Purpose: Imposed social isolation during COVID-19 (sheltering in place) provided an opportunity to expand our understanding of factors associated with depression in older adults. The purpose of this study was to identify relationships between physical activity, social isolation, and depression among community-dwelling older adults during COVID-19.
Background: Physical inactivity and social isolation have been shown to have negative consequences for mental health in older adults. During COVID-19, public policies to shelter in place were accompanied by a new phenomenon of imposed social isolation and may have resulted in physical inactivity. Researchers posited that pandemic-related sheltering in place would result in increased feelings of social isolation among older adults. In order to promote optimal mental health in this population, research was needed to identify important factors associated with depression during a pandemic or times of imposed social isolation. We hypothesized that 1) higher social isolation would predict higher depression; 2) lower physical activity would predict higher depression; 3) higher social isolation would predict lower physical activity; 4) personal factors (older age, lower income, and lower education) would be directly associated with reduced physical activity; 5) personal factors would be directly associated with increased social isolation; and 6) physical activity would mediate the relationship between social isolation and depression.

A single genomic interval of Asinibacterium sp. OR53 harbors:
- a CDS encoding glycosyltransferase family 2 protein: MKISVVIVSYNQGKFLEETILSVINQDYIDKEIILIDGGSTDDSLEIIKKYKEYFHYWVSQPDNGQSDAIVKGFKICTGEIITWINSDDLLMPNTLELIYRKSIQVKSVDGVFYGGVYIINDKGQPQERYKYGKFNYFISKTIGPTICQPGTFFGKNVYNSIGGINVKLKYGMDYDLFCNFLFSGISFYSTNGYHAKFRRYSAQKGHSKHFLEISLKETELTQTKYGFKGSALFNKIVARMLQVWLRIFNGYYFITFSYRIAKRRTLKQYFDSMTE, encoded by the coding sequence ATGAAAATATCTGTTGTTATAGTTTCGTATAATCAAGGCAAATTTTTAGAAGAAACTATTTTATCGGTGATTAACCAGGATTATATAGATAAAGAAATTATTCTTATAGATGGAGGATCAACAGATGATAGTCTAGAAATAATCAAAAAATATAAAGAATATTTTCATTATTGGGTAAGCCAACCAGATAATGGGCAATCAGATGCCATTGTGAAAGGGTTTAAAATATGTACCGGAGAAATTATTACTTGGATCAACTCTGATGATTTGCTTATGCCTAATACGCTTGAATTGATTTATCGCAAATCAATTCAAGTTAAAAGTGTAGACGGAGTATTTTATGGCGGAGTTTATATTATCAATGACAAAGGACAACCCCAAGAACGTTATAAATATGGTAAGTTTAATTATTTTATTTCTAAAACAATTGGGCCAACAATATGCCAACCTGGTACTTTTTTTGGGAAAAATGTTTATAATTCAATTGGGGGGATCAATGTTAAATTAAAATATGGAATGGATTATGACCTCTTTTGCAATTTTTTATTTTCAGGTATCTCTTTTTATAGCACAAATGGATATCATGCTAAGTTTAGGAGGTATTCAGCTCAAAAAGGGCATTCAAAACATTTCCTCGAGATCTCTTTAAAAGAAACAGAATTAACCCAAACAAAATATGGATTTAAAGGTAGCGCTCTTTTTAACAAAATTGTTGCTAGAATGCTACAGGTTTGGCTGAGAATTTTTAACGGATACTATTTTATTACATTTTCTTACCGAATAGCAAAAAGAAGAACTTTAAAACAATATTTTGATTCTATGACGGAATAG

Methods: A cross-sectional, correlational design was used. Survey links were sent to older adults aged 65 or older. The physical activity scale for elders, geriatric depression scale, and PROMIS social isolation scale were administered. Path analysis was used to test the hypothesized model. Standardized regression coefficients were calculated, and R2 measures for each exogenous variable were estimated. Goodness-of-fit criteria were calculated to assess model fit with comparative fit index ≥0.90, Tucker-Lewis index ≥0.90, root mean square error of approximation
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9/30/22 7:59 am
Proving what we thought had happened. With Covid appearing to be here to stay, those of us who work in any setting where the elderly will be for more than just a few days, we need to develop means to help with all 3 of these triggering events. It will take more than just nurses to make it happen; bring the problem to churches and other social groups to encourage visits and more activity as well as families of those who are isolated. Thank you for your efforts!